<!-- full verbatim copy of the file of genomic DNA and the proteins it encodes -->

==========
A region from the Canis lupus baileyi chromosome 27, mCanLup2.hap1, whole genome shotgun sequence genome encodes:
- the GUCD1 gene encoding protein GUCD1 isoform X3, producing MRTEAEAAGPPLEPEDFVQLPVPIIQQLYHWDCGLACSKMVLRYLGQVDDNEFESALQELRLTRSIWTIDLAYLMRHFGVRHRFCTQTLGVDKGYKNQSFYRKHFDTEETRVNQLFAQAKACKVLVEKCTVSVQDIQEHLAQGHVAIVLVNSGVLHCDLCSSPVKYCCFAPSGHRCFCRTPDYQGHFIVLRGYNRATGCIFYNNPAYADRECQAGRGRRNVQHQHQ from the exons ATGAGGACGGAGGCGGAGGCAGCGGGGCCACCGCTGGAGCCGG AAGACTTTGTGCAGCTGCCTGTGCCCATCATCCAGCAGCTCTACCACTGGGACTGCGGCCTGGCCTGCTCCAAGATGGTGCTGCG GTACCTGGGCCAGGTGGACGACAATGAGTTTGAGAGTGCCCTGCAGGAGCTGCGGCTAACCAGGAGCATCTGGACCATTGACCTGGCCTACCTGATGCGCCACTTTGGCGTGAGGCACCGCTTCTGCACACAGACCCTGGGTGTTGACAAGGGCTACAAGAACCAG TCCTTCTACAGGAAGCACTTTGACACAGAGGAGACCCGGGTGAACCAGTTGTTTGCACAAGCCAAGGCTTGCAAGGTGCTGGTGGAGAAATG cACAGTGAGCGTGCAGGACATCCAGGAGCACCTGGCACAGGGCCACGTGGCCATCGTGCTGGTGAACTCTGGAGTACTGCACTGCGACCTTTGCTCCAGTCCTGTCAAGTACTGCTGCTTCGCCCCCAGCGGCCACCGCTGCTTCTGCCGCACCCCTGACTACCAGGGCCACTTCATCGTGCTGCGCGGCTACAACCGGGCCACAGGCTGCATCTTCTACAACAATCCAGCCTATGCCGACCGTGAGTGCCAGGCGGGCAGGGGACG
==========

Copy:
A region from the Canis lupus baileyi chromosome 27, mCanLup2.hap1, whole genome shotgun sequence genome encodes:
- the GUCD1 gene encoding protein GUCD1 isoform X3, producing MRTEAEAAGPPLEPEDFVQLPVPIIQQLYHWDCGLACSKMVLRYLGQVDDNEFESALQELRLTRSIWTIDLAYLMRHFGVRHRFCTQTLGVDKGYKNQSFYRKHFDTEETRVNQLFAQAKACKVLVEKCTVSVQDIQEHLAQGHVAIVLVNSGVLHCDLCSSPVKYCCFAPSGHRCFCRTPDYQGHFIVLRGYNRATGCIFYNNPAYADRECQAGRGRRNVQHQHQ from the exons ATGAGGACGGAGGCGGAGGCAGCGGGGCCACCGCTGGAGCCGG AAGACTTTGTGCAGCTGCCTGTGCCCATCATCCAGCAGCTCTACCACTGGGACTGCGGCCTGGCCTGCTCCAAGATGGTGCTGCG GTACCTGGGCCAGGTGGACGACAATGAGTTTGAGAGTGCCCTGCAGGAGCTGCGGCTAACCAGGAGCATCTGGACCATTGACCTGGCCTACCTGATGCGCCACTTTGGCGTGAGGCACCGCTTCTGCACACAGACCCTGGGTGTTGACAAGGGCTACAAGAACCAG TCCTTCTACAGGAAGCACTTTGACACAGAGGAGACCCGGGTGAACCAGTTGTTTGCACAAGCCAAGGCTTGCAAGGTGCTGGTGGAGAAATG cACAGTGAGCGTGCAGGACATCCAGGAGCACCTGGCACAGGGCCACGTGGCCATCGTGCTGGTGAACTCTGGAGTACTGCACTGCGACCTTTGCTCCAGTCCTGTCAAGTACTGCTGCTTCGCCCCCAGCGGCCACCGCTGCTTCTGCCGCACCCCTGACTACCAGGGCCACTTCATCGTGCTGCGCGGCTACAACCGGGCCACAGGCTGCATCTTCTACAACAATCCAGCCTATGCCGACCGTGAGTGCCAGGCGGGCAGGGGACG